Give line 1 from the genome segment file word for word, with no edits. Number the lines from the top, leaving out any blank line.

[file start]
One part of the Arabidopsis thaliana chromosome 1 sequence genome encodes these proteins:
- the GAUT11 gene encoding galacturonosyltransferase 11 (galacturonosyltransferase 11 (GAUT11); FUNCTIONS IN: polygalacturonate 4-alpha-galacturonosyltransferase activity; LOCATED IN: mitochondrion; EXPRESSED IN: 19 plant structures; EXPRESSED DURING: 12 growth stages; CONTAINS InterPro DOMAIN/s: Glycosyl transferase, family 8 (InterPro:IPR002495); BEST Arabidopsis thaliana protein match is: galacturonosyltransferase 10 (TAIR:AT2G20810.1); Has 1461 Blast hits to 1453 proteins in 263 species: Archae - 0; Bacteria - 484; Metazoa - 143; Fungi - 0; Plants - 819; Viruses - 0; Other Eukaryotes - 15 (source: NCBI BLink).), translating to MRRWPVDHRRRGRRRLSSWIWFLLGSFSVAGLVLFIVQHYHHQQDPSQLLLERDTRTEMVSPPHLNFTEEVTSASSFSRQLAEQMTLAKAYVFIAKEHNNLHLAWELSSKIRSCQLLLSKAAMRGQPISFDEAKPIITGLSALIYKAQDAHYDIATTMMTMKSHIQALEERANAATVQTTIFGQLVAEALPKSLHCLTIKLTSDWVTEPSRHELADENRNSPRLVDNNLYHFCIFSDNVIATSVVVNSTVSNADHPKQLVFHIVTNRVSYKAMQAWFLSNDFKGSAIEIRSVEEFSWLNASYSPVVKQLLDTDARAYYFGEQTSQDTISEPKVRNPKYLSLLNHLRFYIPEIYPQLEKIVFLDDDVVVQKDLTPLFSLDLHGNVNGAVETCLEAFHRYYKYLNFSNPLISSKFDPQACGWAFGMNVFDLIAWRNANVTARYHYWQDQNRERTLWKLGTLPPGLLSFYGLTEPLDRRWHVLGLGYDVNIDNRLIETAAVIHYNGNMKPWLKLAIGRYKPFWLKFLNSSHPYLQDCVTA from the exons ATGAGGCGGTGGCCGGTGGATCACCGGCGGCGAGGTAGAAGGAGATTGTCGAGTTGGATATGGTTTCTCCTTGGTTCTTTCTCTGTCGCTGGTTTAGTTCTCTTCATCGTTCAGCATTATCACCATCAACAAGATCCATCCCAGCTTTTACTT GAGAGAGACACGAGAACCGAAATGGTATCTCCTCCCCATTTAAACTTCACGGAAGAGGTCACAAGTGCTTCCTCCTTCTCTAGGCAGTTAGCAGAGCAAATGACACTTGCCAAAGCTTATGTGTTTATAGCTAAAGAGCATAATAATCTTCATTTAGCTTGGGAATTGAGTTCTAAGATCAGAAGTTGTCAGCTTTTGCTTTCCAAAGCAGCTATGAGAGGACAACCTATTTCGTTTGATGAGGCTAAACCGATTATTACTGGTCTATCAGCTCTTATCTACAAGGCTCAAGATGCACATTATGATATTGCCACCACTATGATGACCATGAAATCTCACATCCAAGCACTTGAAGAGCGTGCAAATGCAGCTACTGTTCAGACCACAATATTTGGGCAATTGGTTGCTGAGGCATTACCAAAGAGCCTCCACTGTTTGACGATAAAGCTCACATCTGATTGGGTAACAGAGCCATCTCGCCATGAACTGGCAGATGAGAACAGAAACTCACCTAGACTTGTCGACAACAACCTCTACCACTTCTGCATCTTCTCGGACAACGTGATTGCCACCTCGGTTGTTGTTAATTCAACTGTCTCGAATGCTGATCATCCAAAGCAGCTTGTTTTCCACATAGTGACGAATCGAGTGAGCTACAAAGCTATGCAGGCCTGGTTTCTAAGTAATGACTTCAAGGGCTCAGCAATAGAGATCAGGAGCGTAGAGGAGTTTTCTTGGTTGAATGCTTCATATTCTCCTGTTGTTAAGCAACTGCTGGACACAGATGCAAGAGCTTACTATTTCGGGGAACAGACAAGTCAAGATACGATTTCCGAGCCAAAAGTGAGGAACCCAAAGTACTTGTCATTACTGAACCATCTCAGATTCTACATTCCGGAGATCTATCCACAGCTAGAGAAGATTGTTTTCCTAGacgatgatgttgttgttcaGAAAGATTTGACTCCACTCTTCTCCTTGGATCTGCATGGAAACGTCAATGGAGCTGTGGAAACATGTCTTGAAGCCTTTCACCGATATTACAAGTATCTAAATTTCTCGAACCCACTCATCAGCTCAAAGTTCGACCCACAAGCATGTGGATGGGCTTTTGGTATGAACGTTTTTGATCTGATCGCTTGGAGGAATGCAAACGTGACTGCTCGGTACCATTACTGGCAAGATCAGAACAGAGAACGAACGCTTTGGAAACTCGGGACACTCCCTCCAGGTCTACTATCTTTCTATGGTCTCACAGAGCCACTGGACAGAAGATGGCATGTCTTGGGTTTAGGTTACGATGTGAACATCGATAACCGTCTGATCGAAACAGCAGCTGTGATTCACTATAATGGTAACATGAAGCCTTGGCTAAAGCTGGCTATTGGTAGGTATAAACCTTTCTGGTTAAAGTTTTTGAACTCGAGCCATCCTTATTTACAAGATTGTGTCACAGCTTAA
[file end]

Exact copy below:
One part of the Arabidopsis thaliana chromosome 1 sequence genome encodes these proteins: